ACRP Continues To Challenge Prison Boundaries
10 December 2003
ACRP continues to challenge prison management boundaries
The privately managed Auckland Central Remand Prison has set a new standard for inmate health care with today's presentation of Quality Health New Zealand accreditation.
ACRP is likely to be the only prison to achieve this standard in the immediate future. Government legislation to be introduced next year will require all health service providers to achieve a lower level of health certification, but all prisons will be exempt.
Speaking at the presentation ceremony at the prison, General Manager Dom Karauria, said ACRP had shown the public what was possible if prisons pushed the boundaries and refused to accept minimum standards as 'good enough'.
"If we accept lower standards of health care for prison inmates then we are effectively consigning them to the scrapheap and playing lipservice to rehabilitation," he said.
"Many inmates entering ACRP are in very poor health and need extensive medical attention. Many have not seen a doctor for some significant time," he said.
"We believe that if we are ever to rehabilitate inmates then we must start at the very beginning, and that involves the very best, professional medical care.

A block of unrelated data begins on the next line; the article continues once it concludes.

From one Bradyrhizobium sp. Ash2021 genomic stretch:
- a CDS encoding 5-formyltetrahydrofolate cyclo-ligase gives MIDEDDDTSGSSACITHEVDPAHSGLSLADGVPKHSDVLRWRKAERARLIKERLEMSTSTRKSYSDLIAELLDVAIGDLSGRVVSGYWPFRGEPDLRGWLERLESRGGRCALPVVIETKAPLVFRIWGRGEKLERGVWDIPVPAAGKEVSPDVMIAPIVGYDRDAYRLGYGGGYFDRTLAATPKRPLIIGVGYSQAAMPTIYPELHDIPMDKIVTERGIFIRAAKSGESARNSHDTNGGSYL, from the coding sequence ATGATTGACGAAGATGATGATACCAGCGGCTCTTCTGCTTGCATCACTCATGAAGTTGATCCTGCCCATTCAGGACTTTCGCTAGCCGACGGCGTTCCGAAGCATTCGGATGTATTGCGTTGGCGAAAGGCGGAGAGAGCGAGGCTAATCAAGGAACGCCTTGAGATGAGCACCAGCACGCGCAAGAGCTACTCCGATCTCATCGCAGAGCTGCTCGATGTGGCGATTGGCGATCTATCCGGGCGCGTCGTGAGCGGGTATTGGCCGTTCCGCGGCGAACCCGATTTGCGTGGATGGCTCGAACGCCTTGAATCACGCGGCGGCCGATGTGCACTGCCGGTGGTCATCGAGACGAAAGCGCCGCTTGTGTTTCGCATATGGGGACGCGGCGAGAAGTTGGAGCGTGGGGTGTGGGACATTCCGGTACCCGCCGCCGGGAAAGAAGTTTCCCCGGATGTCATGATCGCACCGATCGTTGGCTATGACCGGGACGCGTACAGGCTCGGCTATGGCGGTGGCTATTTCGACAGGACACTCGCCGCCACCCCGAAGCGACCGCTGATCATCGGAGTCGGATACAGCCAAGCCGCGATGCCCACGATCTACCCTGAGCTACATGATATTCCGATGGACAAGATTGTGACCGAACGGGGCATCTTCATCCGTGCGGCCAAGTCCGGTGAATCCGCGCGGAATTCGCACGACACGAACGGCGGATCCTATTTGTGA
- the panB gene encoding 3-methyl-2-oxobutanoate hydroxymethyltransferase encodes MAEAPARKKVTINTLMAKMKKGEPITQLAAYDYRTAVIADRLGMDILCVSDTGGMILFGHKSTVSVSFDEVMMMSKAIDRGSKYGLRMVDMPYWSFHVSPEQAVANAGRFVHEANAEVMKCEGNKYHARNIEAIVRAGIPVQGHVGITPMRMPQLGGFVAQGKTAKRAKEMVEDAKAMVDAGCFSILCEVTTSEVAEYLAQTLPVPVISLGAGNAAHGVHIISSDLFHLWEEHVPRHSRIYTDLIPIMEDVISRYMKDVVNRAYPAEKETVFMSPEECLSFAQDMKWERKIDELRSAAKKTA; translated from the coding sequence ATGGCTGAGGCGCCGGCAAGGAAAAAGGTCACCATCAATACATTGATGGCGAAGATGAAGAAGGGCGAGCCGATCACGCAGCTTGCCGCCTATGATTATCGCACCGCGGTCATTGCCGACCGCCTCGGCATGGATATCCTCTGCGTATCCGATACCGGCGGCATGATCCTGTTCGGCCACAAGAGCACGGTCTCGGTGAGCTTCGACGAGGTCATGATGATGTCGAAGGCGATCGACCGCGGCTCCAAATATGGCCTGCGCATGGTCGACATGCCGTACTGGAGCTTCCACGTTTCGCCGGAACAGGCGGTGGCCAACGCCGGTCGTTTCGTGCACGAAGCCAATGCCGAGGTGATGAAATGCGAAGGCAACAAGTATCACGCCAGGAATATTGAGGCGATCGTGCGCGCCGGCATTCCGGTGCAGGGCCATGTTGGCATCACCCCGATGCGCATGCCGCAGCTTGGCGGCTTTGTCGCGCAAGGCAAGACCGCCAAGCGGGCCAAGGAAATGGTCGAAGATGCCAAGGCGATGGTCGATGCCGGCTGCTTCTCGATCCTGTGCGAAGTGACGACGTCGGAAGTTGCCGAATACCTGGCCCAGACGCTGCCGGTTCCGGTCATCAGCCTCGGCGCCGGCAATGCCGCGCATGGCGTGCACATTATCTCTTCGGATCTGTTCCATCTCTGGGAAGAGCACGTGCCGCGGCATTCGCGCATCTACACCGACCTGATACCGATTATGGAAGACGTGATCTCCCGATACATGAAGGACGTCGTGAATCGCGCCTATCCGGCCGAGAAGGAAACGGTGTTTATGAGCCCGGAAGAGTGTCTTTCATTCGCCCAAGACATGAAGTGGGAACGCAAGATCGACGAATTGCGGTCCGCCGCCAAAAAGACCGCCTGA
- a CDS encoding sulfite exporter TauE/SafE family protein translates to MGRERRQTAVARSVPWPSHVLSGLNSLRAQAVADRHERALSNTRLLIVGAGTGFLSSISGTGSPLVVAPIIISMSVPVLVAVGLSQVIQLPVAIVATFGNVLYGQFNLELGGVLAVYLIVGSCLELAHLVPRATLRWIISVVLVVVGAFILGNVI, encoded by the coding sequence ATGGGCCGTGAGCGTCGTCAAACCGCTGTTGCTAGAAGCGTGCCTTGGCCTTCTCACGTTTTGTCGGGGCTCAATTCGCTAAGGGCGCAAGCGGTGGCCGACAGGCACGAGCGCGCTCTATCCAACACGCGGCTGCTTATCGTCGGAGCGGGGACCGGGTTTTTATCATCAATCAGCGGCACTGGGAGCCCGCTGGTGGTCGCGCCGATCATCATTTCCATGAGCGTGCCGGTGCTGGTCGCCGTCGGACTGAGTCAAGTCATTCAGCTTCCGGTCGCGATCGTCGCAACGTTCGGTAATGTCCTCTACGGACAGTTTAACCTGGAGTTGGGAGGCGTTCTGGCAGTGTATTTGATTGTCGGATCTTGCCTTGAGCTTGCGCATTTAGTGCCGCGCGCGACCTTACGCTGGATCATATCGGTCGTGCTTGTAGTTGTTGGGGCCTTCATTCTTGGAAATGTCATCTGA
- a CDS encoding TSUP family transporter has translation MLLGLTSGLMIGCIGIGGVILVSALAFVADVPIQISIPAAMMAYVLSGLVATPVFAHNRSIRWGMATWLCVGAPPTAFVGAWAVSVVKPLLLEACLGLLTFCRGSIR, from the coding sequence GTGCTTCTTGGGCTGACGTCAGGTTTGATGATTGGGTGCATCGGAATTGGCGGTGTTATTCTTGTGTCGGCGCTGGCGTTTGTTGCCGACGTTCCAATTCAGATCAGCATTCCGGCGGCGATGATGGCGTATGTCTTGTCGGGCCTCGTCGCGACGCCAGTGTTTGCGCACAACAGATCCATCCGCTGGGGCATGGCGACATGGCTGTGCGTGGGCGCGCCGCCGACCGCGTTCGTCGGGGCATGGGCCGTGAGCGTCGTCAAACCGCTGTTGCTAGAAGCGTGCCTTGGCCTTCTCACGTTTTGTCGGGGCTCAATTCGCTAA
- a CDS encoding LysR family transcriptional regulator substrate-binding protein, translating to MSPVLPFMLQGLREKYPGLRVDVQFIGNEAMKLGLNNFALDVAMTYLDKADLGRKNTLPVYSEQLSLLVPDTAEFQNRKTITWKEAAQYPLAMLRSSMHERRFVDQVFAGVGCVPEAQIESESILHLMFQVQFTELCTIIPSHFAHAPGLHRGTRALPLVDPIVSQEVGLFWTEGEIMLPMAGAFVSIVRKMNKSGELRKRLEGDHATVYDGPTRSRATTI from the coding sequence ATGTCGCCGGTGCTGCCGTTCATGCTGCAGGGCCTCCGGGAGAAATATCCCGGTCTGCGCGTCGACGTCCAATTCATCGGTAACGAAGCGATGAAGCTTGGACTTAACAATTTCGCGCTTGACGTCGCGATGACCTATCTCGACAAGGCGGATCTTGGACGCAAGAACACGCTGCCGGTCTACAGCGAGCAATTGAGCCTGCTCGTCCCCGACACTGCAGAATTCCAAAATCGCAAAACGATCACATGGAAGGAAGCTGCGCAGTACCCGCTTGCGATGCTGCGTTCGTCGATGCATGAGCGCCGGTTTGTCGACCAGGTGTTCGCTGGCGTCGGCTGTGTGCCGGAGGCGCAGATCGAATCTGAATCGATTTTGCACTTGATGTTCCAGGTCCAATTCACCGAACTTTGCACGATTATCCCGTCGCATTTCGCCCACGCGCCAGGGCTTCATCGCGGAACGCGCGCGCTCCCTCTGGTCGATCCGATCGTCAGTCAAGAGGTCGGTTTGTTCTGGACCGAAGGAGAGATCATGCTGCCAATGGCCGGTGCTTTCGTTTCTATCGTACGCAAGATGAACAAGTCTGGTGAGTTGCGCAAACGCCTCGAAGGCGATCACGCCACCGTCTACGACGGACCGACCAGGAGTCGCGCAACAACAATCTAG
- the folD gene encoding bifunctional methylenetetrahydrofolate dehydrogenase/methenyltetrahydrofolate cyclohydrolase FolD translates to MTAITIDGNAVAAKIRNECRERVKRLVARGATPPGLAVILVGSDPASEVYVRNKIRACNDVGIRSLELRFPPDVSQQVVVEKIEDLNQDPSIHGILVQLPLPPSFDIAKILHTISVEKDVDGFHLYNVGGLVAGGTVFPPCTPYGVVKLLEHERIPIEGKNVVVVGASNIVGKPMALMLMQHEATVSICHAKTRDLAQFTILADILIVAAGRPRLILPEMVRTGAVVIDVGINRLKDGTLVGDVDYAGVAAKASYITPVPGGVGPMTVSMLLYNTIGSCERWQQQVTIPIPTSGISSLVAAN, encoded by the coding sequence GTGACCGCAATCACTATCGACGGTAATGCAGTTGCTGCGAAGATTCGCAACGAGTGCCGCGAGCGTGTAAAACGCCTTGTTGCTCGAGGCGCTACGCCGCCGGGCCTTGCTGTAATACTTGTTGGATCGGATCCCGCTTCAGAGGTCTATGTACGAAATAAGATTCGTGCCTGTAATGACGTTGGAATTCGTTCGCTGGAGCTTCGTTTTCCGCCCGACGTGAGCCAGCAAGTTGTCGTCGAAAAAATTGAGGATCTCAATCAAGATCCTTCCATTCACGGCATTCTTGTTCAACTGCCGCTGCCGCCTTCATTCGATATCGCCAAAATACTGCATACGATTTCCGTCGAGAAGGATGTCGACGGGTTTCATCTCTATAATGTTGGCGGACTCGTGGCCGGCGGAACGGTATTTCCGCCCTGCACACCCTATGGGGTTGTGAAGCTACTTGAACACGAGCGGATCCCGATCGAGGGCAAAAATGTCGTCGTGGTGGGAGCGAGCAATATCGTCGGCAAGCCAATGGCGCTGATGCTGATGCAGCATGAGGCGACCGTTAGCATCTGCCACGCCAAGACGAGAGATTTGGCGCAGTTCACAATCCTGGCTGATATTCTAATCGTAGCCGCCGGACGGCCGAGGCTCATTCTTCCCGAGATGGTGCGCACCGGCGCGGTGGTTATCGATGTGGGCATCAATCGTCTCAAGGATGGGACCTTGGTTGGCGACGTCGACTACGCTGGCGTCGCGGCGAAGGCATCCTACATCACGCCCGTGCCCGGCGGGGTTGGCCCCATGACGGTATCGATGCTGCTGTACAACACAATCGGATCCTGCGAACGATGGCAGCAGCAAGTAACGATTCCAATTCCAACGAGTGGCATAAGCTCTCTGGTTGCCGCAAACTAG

"Many of these people have serious health problems which impact on the community as well as the individual. Unless inmates are treated to the highest standard while in prison, they will take these illnesses, including mental health illnesses, diabetes and sexually transmitted diseases, back into the community."
Mr Karauria said ACRP's commitment to delivering the very best health care to all inmates was an extension of the prison's underlying principle of 'Respect For All People, At All Times'.
"With this accreditation ACRP has shown what can be achieved in terms of delivering inmate health care. The challenge now is for the public prison service to follow this lead and begin to push beyond the minimum standards they are required to deliver," he said.
"While prisons in this country continue to settle for 'good enough' we will never make meaningful progress towards transforming our prisons into places of treatment and genuine rehabilitation.
"This is precisely why we have pushed so far beyond what ACRP is contracted to deliver across all areas of prison operations, including the provision of heath care services."
Mr Karauria said while the issue of prison management was increasingly focused on ideology over performance, ACRP would continue to push the boundaries across all areas of prison management for as long as it was able.
"ACRP has shown the community what is possible in our prisons if we have the freedom to think outside the square and, in strong partnership with Tangata Whenua, develop innovative and culturally appropriate approaches.
"Today's Health Accreditation is further evidence of ACRP's commitment to a fresh new way of thinking which we will continue to pursue in all our operations."